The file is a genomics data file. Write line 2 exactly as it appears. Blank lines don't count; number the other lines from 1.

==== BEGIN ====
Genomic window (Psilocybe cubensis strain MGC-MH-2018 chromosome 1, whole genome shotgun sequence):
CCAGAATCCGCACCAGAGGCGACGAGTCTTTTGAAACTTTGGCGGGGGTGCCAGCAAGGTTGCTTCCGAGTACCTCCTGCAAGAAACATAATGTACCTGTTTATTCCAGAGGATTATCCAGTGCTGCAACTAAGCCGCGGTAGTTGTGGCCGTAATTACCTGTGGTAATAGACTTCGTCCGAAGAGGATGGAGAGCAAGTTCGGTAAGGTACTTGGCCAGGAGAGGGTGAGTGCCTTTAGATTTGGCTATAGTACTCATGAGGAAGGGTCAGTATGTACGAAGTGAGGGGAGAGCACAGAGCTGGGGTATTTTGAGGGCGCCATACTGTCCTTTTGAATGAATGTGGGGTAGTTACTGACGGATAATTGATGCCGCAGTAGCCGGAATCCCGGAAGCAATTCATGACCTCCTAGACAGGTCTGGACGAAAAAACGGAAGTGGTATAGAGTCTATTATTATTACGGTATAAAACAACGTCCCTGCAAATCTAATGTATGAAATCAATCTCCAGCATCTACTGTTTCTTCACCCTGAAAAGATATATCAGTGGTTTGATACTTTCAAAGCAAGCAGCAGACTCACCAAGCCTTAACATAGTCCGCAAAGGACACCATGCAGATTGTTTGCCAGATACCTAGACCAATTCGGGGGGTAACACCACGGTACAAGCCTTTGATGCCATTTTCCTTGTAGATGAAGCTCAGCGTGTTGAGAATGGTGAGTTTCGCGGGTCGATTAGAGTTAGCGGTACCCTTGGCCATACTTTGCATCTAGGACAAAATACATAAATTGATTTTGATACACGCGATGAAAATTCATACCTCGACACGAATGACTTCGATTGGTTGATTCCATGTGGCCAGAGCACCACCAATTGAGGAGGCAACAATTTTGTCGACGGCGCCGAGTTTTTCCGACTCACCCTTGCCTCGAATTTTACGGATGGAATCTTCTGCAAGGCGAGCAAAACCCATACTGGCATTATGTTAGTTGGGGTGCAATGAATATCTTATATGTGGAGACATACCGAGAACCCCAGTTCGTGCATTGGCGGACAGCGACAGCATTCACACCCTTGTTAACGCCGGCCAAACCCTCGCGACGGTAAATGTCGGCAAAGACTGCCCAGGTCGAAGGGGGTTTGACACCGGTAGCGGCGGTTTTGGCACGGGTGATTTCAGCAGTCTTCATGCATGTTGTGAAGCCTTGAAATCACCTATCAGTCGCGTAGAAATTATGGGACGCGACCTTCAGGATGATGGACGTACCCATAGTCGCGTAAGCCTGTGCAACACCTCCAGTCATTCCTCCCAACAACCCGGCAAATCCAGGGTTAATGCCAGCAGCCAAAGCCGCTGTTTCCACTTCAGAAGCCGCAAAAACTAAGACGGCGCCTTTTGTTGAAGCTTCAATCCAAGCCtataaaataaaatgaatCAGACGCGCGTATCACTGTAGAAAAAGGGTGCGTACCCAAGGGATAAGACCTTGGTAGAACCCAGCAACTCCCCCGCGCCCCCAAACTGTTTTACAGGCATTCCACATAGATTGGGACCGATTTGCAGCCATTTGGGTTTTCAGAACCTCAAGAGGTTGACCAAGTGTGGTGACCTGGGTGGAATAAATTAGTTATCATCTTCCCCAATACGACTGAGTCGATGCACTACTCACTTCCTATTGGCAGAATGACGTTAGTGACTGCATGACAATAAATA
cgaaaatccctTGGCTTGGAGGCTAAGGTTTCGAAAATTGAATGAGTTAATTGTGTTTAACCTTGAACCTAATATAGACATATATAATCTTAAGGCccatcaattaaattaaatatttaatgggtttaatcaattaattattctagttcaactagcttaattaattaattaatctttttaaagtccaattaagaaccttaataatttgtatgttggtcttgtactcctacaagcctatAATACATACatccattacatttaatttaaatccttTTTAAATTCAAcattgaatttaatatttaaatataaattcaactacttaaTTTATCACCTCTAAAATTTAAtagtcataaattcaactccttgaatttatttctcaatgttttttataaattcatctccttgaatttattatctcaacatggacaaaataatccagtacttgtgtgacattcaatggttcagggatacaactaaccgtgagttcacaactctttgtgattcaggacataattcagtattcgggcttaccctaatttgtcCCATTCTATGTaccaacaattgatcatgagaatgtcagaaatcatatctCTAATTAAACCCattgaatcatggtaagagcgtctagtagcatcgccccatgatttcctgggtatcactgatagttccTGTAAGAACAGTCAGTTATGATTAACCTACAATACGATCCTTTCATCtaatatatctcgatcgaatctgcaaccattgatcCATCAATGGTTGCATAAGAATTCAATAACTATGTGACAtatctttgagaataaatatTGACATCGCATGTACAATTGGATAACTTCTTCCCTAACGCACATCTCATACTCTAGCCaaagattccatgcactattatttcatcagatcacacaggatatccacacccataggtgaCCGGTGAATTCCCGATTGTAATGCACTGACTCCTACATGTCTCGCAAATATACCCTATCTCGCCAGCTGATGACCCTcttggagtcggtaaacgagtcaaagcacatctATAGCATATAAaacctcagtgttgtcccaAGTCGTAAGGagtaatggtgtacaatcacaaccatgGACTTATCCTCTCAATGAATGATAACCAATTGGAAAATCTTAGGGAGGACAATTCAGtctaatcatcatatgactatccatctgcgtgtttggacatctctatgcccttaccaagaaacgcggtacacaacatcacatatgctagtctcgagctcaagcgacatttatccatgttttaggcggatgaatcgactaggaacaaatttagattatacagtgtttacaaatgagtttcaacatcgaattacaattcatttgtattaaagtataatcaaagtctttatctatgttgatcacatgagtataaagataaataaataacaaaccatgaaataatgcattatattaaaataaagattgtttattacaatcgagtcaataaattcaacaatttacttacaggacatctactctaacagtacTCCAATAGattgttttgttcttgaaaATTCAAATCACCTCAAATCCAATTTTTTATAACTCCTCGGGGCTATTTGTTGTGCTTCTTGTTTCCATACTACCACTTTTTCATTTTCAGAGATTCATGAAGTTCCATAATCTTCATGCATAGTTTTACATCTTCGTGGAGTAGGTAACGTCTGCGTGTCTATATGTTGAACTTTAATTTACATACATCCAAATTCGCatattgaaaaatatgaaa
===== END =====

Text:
CCAGAATCCGCACCAGAGGCGACGAGTCTTTTGAAACTTTGGCGGGGGTGCCAGCAAGGTTGCTTCCGAGTACCTCCTGCAAGAAACATAATGTACCTGTTTATTCCAGAGGATTATCCAGTGCTGCAACTAAGCCGCGGTAGTTGTGGCCGTAATTACCTGTGGTAATAGACTTCGTCCGAAGAGGATGGAGAGCAAGTTCGGTAAGGTACTTGGCCAGGAGAGGGTGAGTGCCTTTAGATTTGGCTATAGTACTCATGAGGAAGGGTCAGTATGTACGAAGTGAGGGGAGAGCACAGAGCTGGGGTATTTTGAGGGCGCCATACTGTCCTTTTGAATGAATGTGGGGTAGTTACTGACGGATAATTGATGCCGCAGTAGCCGGAATCCCGGAAGCAATTCATGACCTCCTAGACAGGTCTGGACGAAAAAACGGAAGTGGTATAGAGTCTATTATTATTACGGTATAAAACAACGTCCCTGCAAATCTAATGTATGAAATCAATCTCCAGCATCTACTGTTTCTTCACCCTGAAAAGATATATCAGTGGTTTGATACTTTCAAAGCAAGCAGCAGACTCACCAAGCCTTAACATAGTCCGCAAAGGACACCATGCAGATTGTTTGCCAGATACCTAGACCAATTCGGGGGGTAACACCACGGTACAAGCCTTTGATGCCATTTTCCTTGTAGATGAAGCTCAGCGTGTTGAGAATGGTGAGTTTCGCGGGTCGATTAGAGTTAGCGGTACCCTTGGCCATACTTTGCATCTAGGACAAAATACATAAATTGATTTTGATACACGCGATGAAAATTCATACCTCGACACGAATGACTTCGATTGGTTGATTCCATGTGGCCAGAGCACCACCAATTGAGGAGGCAACAATTTTGTCGACGGCGCCGAGTTTTTCCGACTCACCCTTGCCTCGAATTTTACGGATGGAATCTTCTGCAAGGCGAGCAAAACCCATACTGGCATTATGTTAGTTGGGGTGCAATGAATATCTTATATGTGGAGACATACCGAGAACCCCAGTTCGTGCATTGGCGGACAGCGACAGCATTCACACCCTTGTTAACGCCGGCCAAACCCTCGCGACGGTAAATGTCGGCAAAGACTGCCCAGGTCGAAGGGGGTTTGACACCGGTAGCGGCGGTTTTGGCACGGGTGATTTCAGCAGTCTTCATGCATGTTGTGAAGCCTTGAAATCACCTATCAGTCGCGTAGAAATTATGGGACGCGACCTTCAGGATGATGGACGTACCCATAGTCGCGTAAGCCTGTGCAACACCTCCAGTCATTCCTCCCAACAACCCGGCAAATCCAGGGTTAATGCCAGCAGCCAAAGCCGCTGTTTCCACTTCAGAAGCCGCAAAAACTAAGACGGCGCCTTTTGTTGAAGCTTCAATCCAAGCCtataaaataaaatgaatCAGACGCGCGTATCACTGTAGAAAAAGGGTGCGTACCCAAGGGATAAGACCTTGGTAGAACCCAGCAACTCCCCCGCGCCCCCAAACTGTTTTACAGGCATTCCACATAGATTGGGACCGATTTGCAGCCATTTGGGTTTTCAGAACCTCAAGAGGTTGACCAAGTGTGGTGACCTGGGTGGAATAAATTAGTTATCATCTTCCCCAATACGACTGAGTCGATGCACTACTCACTTCCTATTGGCAGAATGACGTTAGTGACTGCATGACAATAAATA